Sadie Vintage Launch @ Douglas & Hale in Parktown
The Mosaic Cellar Team was invited to attend the much-anticipated vintage launch of the 2017 Palladius and Columella and the 2018 Sadie Old Vine wines, hosted by Great Domaines and presented by Eben Sadie at Douglas & Hale on Wednesday, 24 July 2019.
There has been some speculation that the drought in the Swartland has severely impacted the winemaking in this region, Eben readily acknowledges that they have lost up to 30% of their production each year for the last 3 years, however, this has not necessarily been negative, in fact, he says that the situation in the Swartland has forced them to advance their farming processes and policies with up to 10 years – resolving many of the challenges they faced and ensuring that they are able to successfully keep producing their award-winning wines every year. The quantities may be smaller but Eben and his team will not need to sacrifice on quality… and isn’t that what it is all about?
Eben touched on the affect the continuous drought has had specifically on his various Old Vine vineyards, stating that the ‘Kokerboom’ vineyard has been the most affected due to its location – it is the most north-eastern vineyard and he was forced to harvest this vineyard much sooner than he would have liked, while ‘Mev Kirsten’ was the least affected as it is the only vineyard in his portfolio not located in the Swartland.
Interestingly, we started the tasting with the red wines – Eben explained that his white wines have a much higher acidity than his reds and he believes that one should always taste “from a low to a high acid point”.
The first wine poured was the 2018 ‘Soldaat’, a 100% Grenache from Piekenierskloof. Eben found this vineyard in 2009 and the first crop he harvested from it was only in 2011 as it took a lot of work to rehabilitate the vineyard. Today, it produces an incredible wine that has a herbal, perfumed nose with some spice and underlying red fruits – a bright, delicious Grenache with a super-long finish. Eben recommends keeping this for 5 – 10 years, saying that the 2012 is drinking beautifully now.
Next, he poured the 2018 ‘Pofadder’, a 100% Cinsault from Riebeek-Kasteel. The Cinsault grape was the most planted grape in the Cape in the 1920’s and during the 1950’s – 1970’s many of the wine estates produced excellent red blends containing Cinsault and a few single Cinsault bottlings, some that Eben has been lucky enough to taste. This fueled his intrigue with the grape and he has managed to produce a wine that is beautifully perfumed with a “sweetness” on the nose that is almost chocolatey. It is light-bodied with a transparent ruby colour, yet still has lovely, grippy tannins – a very palatable, enjoyable wine! Eben told us that he would drink up this vintage before the 2016 or 2017 as they were much more structured than the 2018 – in fact he stated adamantly “DO NOT EVEN TOUCH THE 2016 YET” …!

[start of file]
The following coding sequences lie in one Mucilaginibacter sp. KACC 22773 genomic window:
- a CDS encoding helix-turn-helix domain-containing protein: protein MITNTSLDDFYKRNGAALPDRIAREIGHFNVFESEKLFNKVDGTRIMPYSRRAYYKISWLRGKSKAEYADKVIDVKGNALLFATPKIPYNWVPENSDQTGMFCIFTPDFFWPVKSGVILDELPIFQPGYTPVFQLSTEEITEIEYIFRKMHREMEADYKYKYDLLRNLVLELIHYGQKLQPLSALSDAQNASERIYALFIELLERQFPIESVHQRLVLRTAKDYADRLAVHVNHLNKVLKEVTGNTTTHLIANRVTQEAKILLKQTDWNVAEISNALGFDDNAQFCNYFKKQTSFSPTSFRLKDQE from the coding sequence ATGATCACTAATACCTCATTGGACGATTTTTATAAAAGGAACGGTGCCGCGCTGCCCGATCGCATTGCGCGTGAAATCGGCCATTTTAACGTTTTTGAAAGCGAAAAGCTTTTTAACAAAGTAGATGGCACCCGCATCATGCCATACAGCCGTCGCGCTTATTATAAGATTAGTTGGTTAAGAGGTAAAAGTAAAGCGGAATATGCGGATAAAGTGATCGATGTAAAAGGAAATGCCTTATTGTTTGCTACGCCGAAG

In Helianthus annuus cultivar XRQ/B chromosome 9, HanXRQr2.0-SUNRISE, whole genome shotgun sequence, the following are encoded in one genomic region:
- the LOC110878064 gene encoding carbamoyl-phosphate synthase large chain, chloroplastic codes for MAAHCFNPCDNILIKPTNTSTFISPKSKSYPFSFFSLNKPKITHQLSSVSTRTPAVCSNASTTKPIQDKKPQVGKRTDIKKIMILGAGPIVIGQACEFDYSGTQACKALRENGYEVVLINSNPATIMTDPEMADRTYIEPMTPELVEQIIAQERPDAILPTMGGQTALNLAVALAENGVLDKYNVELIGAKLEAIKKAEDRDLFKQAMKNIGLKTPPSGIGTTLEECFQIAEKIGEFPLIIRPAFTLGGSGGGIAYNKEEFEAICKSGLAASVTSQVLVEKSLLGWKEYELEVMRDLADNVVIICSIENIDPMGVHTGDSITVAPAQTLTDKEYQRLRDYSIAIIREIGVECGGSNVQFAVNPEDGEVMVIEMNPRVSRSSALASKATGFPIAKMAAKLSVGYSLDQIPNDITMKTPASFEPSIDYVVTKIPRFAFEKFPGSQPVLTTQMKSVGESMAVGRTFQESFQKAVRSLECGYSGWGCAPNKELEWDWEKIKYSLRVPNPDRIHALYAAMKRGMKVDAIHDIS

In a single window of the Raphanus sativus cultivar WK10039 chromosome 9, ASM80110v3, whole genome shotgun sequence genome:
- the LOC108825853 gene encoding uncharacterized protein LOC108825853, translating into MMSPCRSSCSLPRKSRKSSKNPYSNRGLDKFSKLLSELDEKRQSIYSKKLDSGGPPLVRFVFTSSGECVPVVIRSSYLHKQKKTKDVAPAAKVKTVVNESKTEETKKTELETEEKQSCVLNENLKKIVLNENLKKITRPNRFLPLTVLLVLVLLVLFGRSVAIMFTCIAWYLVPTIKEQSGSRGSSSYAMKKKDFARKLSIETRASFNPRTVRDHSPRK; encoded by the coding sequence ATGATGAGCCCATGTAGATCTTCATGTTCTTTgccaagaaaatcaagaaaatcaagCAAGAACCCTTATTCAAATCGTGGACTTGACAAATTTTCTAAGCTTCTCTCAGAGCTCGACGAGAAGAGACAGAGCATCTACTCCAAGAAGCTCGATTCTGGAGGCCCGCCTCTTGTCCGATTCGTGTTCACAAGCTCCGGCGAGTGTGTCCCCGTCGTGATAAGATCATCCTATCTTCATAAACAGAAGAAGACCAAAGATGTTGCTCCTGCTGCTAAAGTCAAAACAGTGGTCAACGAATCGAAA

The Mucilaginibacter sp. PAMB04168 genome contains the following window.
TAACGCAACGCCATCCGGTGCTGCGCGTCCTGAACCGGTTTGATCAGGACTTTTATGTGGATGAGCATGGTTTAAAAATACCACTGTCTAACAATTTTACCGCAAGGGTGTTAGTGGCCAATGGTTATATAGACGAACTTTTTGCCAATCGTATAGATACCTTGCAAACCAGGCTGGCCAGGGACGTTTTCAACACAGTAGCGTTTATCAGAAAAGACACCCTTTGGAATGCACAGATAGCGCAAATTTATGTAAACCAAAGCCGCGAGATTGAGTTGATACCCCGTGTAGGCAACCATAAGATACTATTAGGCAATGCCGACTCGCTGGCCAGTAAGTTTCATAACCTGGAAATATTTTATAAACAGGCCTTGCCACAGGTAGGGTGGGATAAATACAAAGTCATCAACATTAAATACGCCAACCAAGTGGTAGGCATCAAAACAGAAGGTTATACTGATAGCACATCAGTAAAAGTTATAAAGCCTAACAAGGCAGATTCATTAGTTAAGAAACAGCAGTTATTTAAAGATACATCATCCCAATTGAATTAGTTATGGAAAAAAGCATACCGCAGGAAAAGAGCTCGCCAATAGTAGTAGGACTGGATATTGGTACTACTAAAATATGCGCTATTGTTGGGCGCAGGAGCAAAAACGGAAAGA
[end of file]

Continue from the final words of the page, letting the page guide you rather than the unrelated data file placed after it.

The 2018 ‘Treinspoor’ is another interesting wine, made from 100% Tinta Barocca from a vineyard located near Malmesbury which is owned by Anthonij Rupert. Eben calls this a “bullet-proof grape”, saying that this is one of the wines he recommends keeping it for 10 – 20 years before drinking it. “It is a wine that our children and grandchildren should enjoy,” he says. Tinta Barocca was imported to South Africa in the 1970’s with the idea to produce port or port-styled wines but Swartland Winery was one of the first to produce a Cinsault and Tinta Barocca wine in the 1970’s. Eben excitedly stated that he found the vineyard that went into these original bottlings in the 70’s! Gorgeous with ripe red fruits, licorice, and grippy tannins, it reminds of Christmas cake and sweet and savoury treats…
Lastly the Columella 2017 – Eben’s only red blend which he is the first to admit that “I have absolutely no idea what the final blend is…” The biggest change with this wine over the years is the varietal composition – originally it was Syrah based (with more than 80%) but he quickly realized that Syrah was not the best-suited grape for the region and his style. In the 2017 he says that there is less than 50% Syrah with Grenache, Cinsault, Mourvèdre, Carignan and Tinta Barocca making up the balance of the blend. He stated that in the early days he made this wine much bolder and fuller-bodied but has changed his winemaking techniques over the years to produce a more elegant, sophisticated wine. “For the first 10 years we made this like coffee, now we make it more like tea…” he added that they make the Columella “decade by decade”, revising the style and techniques only every 10 years and then run it like that for another 10 years before revising again. They will be looking at implementing new changes in December 2019 so watch this space…